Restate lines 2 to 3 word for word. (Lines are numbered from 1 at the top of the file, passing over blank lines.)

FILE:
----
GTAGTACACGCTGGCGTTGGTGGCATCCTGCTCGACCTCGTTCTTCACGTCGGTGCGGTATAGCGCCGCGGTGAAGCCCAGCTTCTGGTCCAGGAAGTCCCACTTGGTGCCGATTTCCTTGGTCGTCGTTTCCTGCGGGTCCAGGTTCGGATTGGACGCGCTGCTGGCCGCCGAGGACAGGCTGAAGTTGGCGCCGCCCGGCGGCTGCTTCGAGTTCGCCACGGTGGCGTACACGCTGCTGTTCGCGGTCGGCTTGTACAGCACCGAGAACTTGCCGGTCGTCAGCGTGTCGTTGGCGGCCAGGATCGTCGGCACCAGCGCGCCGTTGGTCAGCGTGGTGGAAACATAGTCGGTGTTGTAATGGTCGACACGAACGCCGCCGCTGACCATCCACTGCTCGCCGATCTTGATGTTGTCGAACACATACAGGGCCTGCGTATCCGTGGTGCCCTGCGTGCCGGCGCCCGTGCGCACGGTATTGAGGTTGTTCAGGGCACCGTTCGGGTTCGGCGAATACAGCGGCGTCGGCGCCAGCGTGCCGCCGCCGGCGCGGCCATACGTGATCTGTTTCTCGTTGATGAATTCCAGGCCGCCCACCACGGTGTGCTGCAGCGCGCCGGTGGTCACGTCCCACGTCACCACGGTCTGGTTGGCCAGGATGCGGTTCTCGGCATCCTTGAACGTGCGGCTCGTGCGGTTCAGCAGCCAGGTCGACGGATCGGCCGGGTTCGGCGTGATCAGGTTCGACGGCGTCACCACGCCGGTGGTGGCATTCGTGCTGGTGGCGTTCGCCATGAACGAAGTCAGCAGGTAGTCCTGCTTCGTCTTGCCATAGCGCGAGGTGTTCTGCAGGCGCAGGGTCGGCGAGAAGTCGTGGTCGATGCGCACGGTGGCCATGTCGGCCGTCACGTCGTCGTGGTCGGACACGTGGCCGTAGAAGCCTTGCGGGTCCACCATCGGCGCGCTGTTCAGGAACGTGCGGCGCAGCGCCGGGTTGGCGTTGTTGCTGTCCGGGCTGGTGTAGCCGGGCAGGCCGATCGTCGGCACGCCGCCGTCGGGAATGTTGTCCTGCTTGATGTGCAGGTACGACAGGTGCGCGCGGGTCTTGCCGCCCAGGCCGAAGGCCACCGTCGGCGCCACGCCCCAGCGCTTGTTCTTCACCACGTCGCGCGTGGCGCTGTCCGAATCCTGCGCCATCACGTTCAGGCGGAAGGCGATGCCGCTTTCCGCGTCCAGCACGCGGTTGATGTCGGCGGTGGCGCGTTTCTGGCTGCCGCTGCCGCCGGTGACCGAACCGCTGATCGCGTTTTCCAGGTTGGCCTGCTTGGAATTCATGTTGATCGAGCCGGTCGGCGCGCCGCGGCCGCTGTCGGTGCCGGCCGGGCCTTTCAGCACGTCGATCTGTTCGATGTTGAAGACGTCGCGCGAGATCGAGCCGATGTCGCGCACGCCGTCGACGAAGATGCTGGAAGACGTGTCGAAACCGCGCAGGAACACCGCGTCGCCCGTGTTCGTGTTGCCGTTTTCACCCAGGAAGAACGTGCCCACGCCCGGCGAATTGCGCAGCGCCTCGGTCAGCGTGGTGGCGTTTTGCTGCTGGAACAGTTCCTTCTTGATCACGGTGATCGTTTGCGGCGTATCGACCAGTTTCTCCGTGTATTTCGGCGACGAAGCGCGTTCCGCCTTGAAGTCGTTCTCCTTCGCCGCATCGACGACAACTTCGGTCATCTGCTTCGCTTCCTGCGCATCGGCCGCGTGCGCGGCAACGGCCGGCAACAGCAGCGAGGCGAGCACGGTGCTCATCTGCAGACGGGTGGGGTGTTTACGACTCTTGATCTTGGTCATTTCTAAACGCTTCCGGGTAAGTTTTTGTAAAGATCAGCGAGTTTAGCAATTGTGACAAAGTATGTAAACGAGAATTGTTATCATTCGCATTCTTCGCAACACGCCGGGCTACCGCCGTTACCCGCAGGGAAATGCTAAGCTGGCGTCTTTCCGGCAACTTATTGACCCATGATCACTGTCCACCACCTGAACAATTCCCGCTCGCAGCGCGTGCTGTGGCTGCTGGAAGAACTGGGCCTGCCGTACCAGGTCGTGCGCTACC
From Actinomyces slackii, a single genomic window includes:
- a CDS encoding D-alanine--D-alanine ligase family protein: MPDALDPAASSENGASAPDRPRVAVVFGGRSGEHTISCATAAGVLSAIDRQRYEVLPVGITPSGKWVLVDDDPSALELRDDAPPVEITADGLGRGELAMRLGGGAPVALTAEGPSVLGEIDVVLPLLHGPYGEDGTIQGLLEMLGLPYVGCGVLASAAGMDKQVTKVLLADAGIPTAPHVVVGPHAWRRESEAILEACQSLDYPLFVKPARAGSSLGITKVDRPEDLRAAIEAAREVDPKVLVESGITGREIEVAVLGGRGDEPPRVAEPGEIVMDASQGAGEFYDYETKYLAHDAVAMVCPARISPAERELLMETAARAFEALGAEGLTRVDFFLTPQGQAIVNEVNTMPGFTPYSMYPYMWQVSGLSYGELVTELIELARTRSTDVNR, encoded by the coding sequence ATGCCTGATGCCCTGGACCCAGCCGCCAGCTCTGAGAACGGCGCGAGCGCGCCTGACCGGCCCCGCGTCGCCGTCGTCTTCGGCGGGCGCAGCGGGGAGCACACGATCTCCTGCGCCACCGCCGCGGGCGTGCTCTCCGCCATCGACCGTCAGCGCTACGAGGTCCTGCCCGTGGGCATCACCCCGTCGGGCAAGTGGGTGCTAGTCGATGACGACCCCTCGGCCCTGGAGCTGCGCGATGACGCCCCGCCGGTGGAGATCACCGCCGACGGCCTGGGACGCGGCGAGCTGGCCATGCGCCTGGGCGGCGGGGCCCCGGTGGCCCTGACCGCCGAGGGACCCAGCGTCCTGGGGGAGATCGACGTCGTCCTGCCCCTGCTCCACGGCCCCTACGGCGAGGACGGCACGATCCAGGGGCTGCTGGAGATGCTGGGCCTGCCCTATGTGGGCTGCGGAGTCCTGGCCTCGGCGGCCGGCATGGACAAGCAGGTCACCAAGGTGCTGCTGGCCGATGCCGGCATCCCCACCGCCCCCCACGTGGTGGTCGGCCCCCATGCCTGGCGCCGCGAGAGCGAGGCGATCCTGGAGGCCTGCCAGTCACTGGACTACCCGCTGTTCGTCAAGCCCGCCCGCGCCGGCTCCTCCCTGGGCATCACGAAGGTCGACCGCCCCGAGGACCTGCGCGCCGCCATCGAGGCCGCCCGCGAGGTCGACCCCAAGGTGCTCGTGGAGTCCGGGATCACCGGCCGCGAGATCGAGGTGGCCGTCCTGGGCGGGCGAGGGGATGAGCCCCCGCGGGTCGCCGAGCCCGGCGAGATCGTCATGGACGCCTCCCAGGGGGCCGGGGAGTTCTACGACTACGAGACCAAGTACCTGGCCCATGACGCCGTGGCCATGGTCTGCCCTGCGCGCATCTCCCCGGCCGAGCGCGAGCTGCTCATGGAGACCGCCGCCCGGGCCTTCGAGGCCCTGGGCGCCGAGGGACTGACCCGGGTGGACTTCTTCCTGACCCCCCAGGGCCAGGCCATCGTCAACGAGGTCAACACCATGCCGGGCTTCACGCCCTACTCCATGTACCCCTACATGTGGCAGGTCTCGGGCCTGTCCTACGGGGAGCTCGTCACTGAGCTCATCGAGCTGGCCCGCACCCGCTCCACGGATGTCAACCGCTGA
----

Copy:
From Actinomyces slackii, a single genomic window includes:
- a CDS encoding D-alanine--D-alanine ligase family protein: MPDALDPAASSENGASAPDRPRVAVVFGGRSGEHTISCATAAGVLSAIDRQRYEVLPVGITPSGKWVLVDDDPSALELRDDAPPVEITADGLGRGELAMRLGGGAPVALTAEGPSVLGEIDVVLPLLHGPYGEDGTIQGLLEMLGLPYVGCGVLASAAGMDKQVTKVLLADAGIPTAPHVVVGPHAWRRESEAILEACQSLDYPLFVKPARAGSSLGITKVDRPEDLRAAIEAAREVDPKVLVESGITGREIEVAVLGGRGDEPPRVAEPGEIVMDASQGAGEFYDYETKYLAHDAVAMVCPARISPAERELLMETAARAFEALGAEGLTRVDFFLTPQGQAIVNEVNTMPGFTPYSMYPYMWQVSGLSYGELVTELIELARTRSTDVNR, encoded by the coding sequence ATGCCTGATGCCCTGGACCCAGCCGCCAGCTCTGAGAACGGCGCGAGCGCGCCTGACCGGCCCCGCGTCGCCGTCGTCTTCGGCGGGCGCAGCGGGGAGCACACGATCTCCTGCGCCACCGCCGCGGGCGTGCTCTCCGCCATCGACCGTCAGCGCTACGAGGTCCTGCCCGTGGGCATCACCCCGTCGGGCAAGTGGGTGCTAGTCGATGACGACCCCTCGGCCCTGGAGCTGCGCGATGACGCCCCGCCGGTGGAGATCACCGCCGACGGCCTGGGACGCGGCGAGCTGGCCATGCGCCTGGGCGGCGGGGCCCCGGTGGCCCTGACCGCCGAGGGACCCAGCGTCCTGGGGGAGATCGACGTCGTCCTGCCCCTGCTCCACGGCCCCTACGGCGAGGACGGCACGATCCAGGGGCTGCTGGAGATGCTGGGCCTGCCCTATGTGGGCTGCGGAGTCCTGGCCTCGGCGGCCGGCATGGACAAGCAGGTCACCAAGGTGCTGCTGGCCGATGCCGGCATCCCCACCGCCCCCCACGTGGTGGTCGGCCCCCATGCCTGGCGCCGCGAGAGCGAGGCGATCCTGGAGGCCTGCCAGTCACTGGACTACCCGCTGTTCGTCAAGCCCGCCCGCGCCGGCTCCTCCCTGGGCATCACGAAGGTCGACCGCCCCGAGGACCTGCGCGCCGCCATCGAGGCCGCCCGCGAGGTCGACCCCAAGGTGCTCGTGGAGTCCGGGATCACCGGCCGCGAGATCGAGGTGGCCGTCCTGGGCGGGCGAGGGGATGAGCCCCCGCGGGTCGCCGAGCCCGGCGAGATCGTCATGGACGCCTCCCAGGGGGCCGGGGAGTTCTACGACTACGAGACCAAGTACCTGGCCCATGACGCCGTGGCCATGGTCTGCCCTGCGCGCATCTCCCCGGCCGAGCGCGAGCTGCTCATGGAGACCGCCGCCCGGGCCTTCGAGGCCCTGGGCGCCGAGGGACTGACCCGGGTGGACTTCTTCCTGACCCCCCAGGGCCAGGCCATCGTCAACGAGGTCAACACCATGCCGGGCTTCACGCCCTACTCCATGTACCCCTACATGTGGCAGGTCTCGGGCCTGTCCTACGGGGAGCTCGTCACTGAGCTCATCGAGCTGGCCCGCACCCGCTCCACGGATGTCAACCGCTGA